Roger Ebert is not a fan of 3D movies and we assume by extension, 3D TVs. That’s OK; he’s welcome to his opinion, but in a recent blog he claims the 3D debate is over, case closed, because an award winning and very accomplished sound engineer claims 3D doesn’t work with our brains.
Does everyone experience 3D in the same way? No. Do some people experience headaches or nausea from watching 3D? Some people say yes, so I’m not going to argue with them. But to claim that our brains can’t handle it? That’s where I start to question his logic and his source.
His authority in this case is Walter Murch, the film editor on “Apocalypse Now” and the sound engineer on several other movies—clearly a guy skilled at what he does. Ebert cites a Wikipedia entry that puts Murch as the man who developed the 5.1 surround sound system. Hats off for that. (no sarcasm, really, I love 5.1)
Ebert received (and reproduced) a letter from Murch that begins with an assessment of the theatrical experience of 3D in “The Green Hornet”—a movie that was not shot in 3D. The Green Hornet was converted to 3D in post production, a trick at best that’s less effective that the virtual surround sound modes most soundbars try to pull off.
The problem with 3D, explains Murch, is that it requires our eyes to focus on one spot while converging (aiming) at another. Essentially, when we look at an object, our eyes converge on it (aim, tilt) and focus (sharpen) on the object at one distance, the distance the object is from our eyes. 3D, on the other hand, because it creates an illusion in space, asks us to converge on the screen, but focus on the 3D vision that may be anywhere. OK, I’m with him there, but so what? My eyes apparently can do it. I can walk and chew gum at the same time. This is essentially the same thing those optical illusion books (and maybe Where’s Waldo?) ask us to do, but in a 3D theater, because our eyes are being forced into action by the act of the glasses (active or passive) the processes is a lot easier.
Murch is suggesting that this task, if not impossible, is at least really hard and will cause an instant aneurism. He also suggests that the process of making our eyes do things that weren’t in our original owner’s manual requires that 3D films not use fast editing techniques because our eyes can’t keep up.
Did he not see “Avatar?”
I’m not nearly the expert he is at film production, but I can’t discount the experience of my own eyes. While 3D may not be the perfect expression for every movie, when done well, I really like watching it.
Film and video, in theaters or in homes, requires our brains to make a million mental leaps already. Let’s talk blacks—the science of making black by shining light on a screen still astounds me (and yes, I know how it works, but I’m still impressed). Our eyes see depth and texture on a flat surface where there is none. Our ears here sounds in space where those sounds shouldn’t be. But our brains are serious pieces of equipment. I’m guessing we can handle more. I’m guessing we can walk, chew gum and talk on the phone at the same time (I have a teenage daughter, so I’ve seen it first hand).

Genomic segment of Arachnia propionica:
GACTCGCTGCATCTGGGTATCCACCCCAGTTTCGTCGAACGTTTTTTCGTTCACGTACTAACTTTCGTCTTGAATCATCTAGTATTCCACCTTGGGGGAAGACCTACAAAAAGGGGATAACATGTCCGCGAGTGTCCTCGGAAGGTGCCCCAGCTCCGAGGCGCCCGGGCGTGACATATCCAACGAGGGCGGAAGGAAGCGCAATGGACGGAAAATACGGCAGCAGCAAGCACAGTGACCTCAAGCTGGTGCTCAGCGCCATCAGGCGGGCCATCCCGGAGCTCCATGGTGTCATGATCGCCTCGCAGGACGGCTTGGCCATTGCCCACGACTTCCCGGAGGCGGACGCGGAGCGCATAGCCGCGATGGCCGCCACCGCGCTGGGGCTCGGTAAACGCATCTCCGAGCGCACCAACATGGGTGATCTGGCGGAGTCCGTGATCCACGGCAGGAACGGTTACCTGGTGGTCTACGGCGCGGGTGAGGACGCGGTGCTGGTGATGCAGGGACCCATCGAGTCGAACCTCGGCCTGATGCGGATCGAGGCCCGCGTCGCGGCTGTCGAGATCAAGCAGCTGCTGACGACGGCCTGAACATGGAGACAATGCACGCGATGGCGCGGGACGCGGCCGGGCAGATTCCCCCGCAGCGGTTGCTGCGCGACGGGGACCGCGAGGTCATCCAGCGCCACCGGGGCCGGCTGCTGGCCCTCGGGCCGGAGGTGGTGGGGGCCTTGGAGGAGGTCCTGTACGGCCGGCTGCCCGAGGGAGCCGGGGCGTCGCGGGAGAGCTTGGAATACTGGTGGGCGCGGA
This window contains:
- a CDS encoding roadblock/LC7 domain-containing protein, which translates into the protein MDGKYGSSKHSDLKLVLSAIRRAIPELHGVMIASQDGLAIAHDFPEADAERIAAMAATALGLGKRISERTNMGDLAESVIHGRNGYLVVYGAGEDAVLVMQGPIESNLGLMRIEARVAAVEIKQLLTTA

For his final point, Murch takes off his neurologist hat and instead touches on a much more solid argument—the problem of storytelling in 3D. The suggestion that 3D does not create the same immersive experience as a flat film actually makes sense to me. When watching 3D you’re forcibly made aware of the gimmick. It’s touching you on the nose, flying over your head. Yes, you’re placed in the event, but that also renders a degree of involvement in the event. As you become part of the story, you’re less of an observer, and the director or storyteller actually has less control over your emotional experience. Sounds backwards doesn’t it? It does to me too, but I’m sold on that theory, to a degree.
It all comes back to storytelling. 3D is still too new for there to be many people skilled in the art of using it, and using it like art. When “The Wizard of Oz” shocked audiences with color, it was a gimmick. When 5.1 mixes first started showing up on DVDs, they were gimmicks, but skilled storytellers learned how to use their new tools to create experiences their audiences would appreciate and come back for.
I expect the same of 3D. Please no more “Green Hornet,” but I have high expectations for whatever is coming next. The greater adoption of 3D TV has other problems: format incompatibility, ugly glasses, cost, movie selection and more. But the problem isn’t in our brains.
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Grant Clauser has been covering home electronics for more than 10 years with editorial roles in several consumer and trade magazines. He's done ISF-level damage to hundreds of reviewed products and has had training from THX, the Home Acoustics Alliance, Control4 and Sencore. His latest book is Necessary Myths
. Follow him on Twitter @geclauser.